HC: You moved to Berkeley not long after that, right?
JL: Yes, in 1942 we moved to a place in Berkeley on San Mateo Road. It was a two-story place, too. We had plenty of Christmases there. I remember my Dad setting up a spindly WWII era tree and testing the lights. Getting ready. I think this was the place and the time and the age when the expectation of Christmas really started to take hold in me and grow each year. After that was an even bigger place, with four stories if you include the big basement with its monster, octopus armed furnace and the huge attic, on Indian Rock Avenue, Berkeley. Wartime Christmases with uncles in uniform and other family and others passing through heading off to somewhere out there or going east, maybe home, afterwards. Newspapers with big headlines. Fireplace, big stairway, adults kind and friendly to us kids and our dog, Sandy. Everybody drinking something in front of the lit-up tree and warm fire. Phonograph going. My brother, Jack and I getting to stay up late a lot. Sometime in there we moved to a house on Shattuck Avenue, around the corner from Oxford Elementary School, where Jack and I went together for a couple of years. I know we enjoyed our Christmases there and at school—giant Christmas tree in the hall with all us little kids around it singing carols.
Jim (lower right, about age 6) with brother Jack and their parents—Henry's great grandparents—John and Betty, at home on Indian Rock Avenue in Berkeley, CA.
HC: Tell me more about your dog, Sandy.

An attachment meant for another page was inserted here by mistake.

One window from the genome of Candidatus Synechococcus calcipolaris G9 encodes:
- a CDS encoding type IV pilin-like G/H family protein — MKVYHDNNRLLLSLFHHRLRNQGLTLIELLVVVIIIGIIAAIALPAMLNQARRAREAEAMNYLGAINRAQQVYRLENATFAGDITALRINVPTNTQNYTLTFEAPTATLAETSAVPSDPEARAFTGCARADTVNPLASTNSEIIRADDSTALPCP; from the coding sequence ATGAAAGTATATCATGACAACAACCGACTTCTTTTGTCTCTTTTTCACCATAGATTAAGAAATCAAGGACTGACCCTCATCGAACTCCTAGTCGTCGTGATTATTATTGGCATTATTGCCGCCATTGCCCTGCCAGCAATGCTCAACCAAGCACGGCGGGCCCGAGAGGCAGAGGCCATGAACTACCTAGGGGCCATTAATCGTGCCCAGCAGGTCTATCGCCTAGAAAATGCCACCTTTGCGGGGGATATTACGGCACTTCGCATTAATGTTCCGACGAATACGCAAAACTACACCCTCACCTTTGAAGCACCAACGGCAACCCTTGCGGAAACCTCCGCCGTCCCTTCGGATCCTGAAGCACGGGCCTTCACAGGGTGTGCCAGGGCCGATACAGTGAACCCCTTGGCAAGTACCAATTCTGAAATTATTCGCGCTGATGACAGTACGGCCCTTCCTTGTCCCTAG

JL: Sandy is what I remember most about our places on Indian Rock Avenue and Shattuck Avenue. He was our ready-for-anything Samoyed, who was constantly breaking out of our backyard and coming over to the schoolyard to look for Jack and me and cause havoc; he never hurt anybody, just wanted to play, herding big crowds of squealing, laughing kids back and forth across the playground. More than once, I was allowed (told) to leave school for long enough to get him home.
HC: What was Christmas like after you left Berkeley and moved to the country?
JL: In 1946 when I was 9, we moved to a two-story house near Fair Oaks, in Sacramento County. It was colder there in the wintertime than it had been in Berkeley. The house had a fireplace that we used a lot, and we had good Christmases there; one year I got a brand new Monarch bicycle, straight out of the pictures in the magazine ads. Then in 1951 we moved to suburbia: Arden Park, halfway between Fair Oaks and Sacramento. We lived in a small but comfortable, modern, one-story ranch style house on Las Pasas Way. Fireplace and plenty of room in front of the picture window for the tree, carols going on the Magnavox, but no upstairs to look down from. Christmases were still fun, but some of the childhood wonderment was fading a little. By age 14, I felt an obligation to be awkwardly cool. Fortunately, my little sister Joan was in just the right age-range, and that kept the Christmas innocence going for us.
Cultivating his cool. Jim, age 11.
HC: When did you start reading “Christmas at the Hollow Tree Inn” to my mom? Was that when you lived in Ukiah? What was Christmas like in those years?